The Role Your Oral Health Plays in Aging-Associated Disease

by | Mar 11, 2015 | Mouth-Body Health, Periodontal Health

Alzheimer’s, heart disease, cancer – conditions like these don’t just crop up overnight. Genetic predisposition in a lifetime of environmental exposures and lifestyle choices all play a role in the dynamic of illness. Poor choices that don’t seem like a big deal when you’re young have a way of catching up with you.

And this is as true for oral health as systemic health. After all, the two are connected. Periodontal (gum) disease, for instance, has been linked with a wide range of inflammatory conditions, including Alzheimer’s, heart disease, diabetes, stroke, rheumatoid arthritis and kidney disease.

perio health & diseaseYet often we forget just how important perio health is – which may be another reason why gum disease is the 6th most prevalent health problem in the world. If we don’t think about it, we don’t do much about it. Most Americans – up to 75% – have periodontal disease to one degree or another. The older you are, the more likely you’re in that majority.

And bleeding gums – the most common symptom of gum disease – are just the start. As the disease progresses, the normal space between the teeth and gums (the sulcus) gets deeper. These “pockets” become perfect little harbors for bacteria and other pathogens to proliferate: dark, wet and low-oxygen. The immune system goes on red alert to fight the infection. Unless treated and successfully managed, the disease process ultimately breaks down connective tissue and supporting bone. Eventually, teeth will loosen and come out.

Thus, as an article published a few years back in the Annals of Long-Term Care put it,

Oral hygiene is not a cosmetic concern. Oral disease, particularly periodontal disease, represents a wound the size of a person’s palm. Periodontal pathogens and bacteria that cause dental caries have been found in amniotic fluid, vascular plaques, and the lungs. As a biofilm grows on the teeth, it acts as a breeding ground for more than 500 pathogens, which release VSCs [volatile sulfur compounds, which are released as gum tissue dies]. These pathogens or the VSCs that they emit can be aspirated or enter the bloodstream, contributing to chronic health issues, including respiratory diseases, cardiovascular problems, and impaired cognition. [emphasis added]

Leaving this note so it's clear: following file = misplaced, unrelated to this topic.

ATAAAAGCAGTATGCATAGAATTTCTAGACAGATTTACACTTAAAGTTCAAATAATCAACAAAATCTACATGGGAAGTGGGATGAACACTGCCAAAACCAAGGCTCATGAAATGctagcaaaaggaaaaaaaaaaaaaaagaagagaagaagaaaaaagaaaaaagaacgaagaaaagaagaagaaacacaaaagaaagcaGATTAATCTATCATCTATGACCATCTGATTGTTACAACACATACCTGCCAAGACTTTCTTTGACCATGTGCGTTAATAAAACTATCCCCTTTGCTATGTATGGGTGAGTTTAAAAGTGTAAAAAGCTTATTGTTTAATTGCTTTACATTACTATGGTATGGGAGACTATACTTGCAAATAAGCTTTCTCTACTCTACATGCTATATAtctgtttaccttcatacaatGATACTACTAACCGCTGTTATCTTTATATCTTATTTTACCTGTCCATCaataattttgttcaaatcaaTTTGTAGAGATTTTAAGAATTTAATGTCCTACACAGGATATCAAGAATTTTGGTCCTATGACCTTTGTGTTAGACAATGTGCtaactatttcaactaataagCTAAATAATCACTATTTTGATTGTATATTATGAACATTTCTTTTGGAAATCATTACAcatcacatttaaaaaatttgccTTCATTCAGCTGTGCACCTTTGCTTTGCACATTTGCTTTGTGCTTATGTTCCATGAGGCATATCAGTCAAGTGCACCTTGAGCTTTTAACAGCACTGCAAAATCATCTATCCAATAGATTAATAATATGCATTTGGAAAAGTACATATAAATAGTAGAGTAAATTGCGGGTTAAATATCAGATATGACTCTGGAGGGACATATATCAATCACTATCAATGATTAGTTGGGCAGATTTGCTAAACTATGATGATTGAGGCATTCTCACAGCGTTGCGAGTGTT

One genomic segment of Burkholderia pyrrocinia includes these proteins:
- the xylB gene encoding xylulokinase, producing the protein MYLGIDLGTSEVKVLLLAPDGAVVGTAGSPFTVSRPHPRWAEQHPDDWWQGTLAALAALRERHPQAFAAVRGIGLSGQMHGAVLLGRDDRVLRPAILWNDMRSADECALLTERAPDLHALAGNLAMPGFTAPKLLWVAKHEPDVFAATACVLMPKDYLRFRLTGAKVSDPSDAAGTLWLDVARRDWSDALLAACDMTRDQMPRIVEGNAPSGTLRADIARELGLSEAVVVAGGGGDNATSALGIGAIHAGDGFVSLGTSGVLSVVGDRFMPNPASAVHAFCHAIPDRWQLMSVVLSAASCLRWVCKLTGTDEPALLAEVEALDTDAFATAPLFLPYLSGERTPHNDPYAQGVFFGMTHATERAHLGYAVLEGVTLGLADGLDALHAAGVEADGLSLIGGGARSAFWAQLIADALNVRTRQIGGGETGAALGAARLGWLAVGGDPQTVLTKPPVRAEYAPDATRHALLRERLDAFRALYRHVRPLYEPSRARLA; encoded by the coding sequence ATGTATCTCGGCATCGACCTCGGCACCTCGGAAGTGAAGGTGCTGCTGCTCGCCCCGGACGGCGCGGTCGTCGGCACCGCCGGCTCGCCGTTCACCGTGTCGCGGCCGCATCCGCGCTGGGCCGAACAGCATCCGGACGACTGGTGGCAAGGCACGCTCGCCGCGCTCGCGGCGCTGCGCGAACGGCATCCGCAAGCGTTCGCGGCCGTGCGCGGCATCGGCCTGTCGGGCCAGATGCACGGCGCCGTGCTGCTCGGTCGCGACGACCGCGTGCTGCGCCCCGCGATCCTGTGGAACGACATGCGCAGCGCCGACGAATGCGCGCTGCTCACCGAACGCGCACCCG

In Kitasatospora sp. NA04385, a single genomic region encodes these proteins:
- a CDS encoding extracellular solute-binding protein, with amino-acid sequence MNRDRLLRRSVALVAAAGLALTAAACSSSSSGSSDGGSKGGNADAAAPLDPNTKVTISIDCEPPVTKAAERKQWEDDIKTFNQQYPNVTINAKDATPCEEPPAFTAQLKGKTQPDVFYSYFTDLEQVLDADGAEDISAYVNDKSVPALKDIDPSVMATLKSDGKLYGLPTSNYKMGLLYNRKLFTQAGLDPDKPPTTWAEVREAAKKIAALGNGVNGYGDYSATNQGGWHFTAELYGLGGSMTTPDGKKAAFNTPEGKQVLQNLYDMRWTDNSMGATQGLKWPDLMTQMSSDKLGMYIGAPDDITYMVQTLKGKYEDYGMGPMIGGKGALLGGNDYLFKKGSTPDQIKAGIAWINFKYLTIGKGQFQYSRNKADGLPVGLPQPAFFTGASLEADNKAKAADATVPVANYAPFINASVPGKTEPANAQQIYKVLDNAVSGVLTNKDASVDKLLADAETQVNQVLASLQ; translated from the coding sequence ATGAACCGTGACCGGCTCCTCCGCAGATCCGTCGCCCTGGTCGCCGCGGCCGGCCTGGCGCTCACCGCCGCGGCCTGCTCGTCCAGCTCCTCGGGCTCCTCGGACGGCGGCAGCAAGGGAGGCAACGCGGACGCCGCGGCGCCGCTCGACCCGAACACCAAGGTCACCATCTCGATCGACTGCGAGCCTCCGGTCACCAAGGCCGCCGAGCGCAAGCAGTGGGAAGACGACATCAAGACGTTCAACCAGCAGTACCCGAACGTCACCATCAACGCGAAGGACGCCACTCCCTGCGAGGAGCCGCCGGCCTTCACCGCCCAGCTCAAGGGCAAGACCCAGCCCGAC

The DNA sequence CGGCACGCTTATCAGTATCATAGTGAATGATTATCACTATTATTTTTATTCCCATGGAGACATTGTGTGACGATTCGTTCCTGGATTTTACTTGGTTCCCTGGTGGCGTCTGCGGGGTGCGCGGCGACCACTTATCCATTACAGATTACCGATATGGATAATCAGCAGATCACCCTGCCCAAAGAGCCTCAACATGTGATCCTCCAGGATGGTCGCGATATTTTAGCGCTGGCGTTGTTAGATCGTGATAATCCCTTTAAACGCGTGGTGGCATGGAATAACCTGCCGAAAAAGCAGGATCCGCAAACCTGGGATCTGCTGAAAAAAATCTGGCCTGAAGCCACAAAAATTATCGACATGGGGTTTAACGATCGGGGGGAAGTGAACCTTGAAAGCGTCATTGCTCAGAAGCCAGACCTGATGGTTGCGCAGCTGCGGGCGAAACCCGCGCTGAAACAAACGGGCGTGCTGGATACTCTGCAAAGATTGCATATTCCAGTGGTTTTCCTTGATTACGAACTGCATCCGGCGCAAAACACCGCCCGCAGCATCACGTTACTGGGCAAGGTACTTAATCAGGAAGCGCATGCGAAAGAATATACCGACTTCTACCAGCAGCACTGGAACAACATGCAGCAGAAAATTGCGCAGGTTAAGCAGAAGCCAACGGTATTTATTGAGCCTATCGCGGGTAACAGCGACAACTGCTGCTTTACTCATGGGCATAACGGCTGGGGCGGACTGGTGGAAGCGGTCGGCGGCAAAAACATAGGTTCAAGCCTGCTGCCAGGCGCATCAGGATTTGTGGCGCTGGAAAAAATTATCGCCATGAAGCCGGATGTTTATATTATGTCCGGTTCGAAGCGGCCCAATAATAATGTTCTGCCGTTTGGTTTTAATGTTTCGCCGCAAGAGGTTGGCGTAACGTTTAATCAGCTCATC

Through recent research, we’ve been coming to see how Alzheimer’s may be triggered by far more than just the “hallmark proteins” originally suspected. Writing last year in the Journal of Alzheimer’s Disease, researchers noted how our old understanding of the disease is

expanding to include the role of infections, lifestyle, and genetic and environmental factors in the pathogenesis of AD [Alzheimer’s disease]. Periodontal disease (PD) typifies a condition that encompasses all of the above factors including pathogenic bacteria. These bacteria not only are the source of low-grade, chronic infection and inflammation that follow daily episodes of bacteremia arising from everyday tasks such as brushing, flossing teeth, chewing food, and during dental procedures, but they also disseminate into the brain from closely related anatomical pathways.

Over the long haul, the resulting chronic inflammation damages the brain in susceptible individuals.

And the tale is similar with other inflammatory conditions, as we noted with respect to diabetes a while back. Research published just last month in the Brazilian Dental Journal documented the relationship between cardiovascular (heart) disease, periodontal disease and mortality in elderly patients. Those with poor gum health were more than twice as likely to die by the end of the study than those with healthier gums.

Treating periodontal problems becomes a critical part in treating the systemic illnesses they contribute to. This typically means ramped up hygiene, nutritional improvements, appropriate supplementation, and regular deep cleanings that include ozone.

But not only can gum disease be treated effectively, it can be prevented – starting when you’re young. For the truth is, even conditions we think of as only affecting older people can affect a person earlier than you might think. According to the Alzheimer’s Association, for instance, up to 5% of Americans have early onset Alzheimer’s – “early” meaning before the age of 65. The American Heart Association calls “I’m too young to worry about heart disease” as the number one heart health myth.

As early as childhood and adolescence, plaque can start accumulating in the arteries and later lead to clogged arteries. One in three Americans has cardiovascular disease, but not all of them are senior citizens. Even young and middle-aged people can develop heart problems – especially now that obesity, type 2 diabetes and other risk factors are becoming more common at a younger age.

If you’re already suffering from periodontal problems, it’s not too late to restore balance and health to your mouth. No, it won’t cure all your ailments, but your body will have one less battle to fight. That’s worth a lot.

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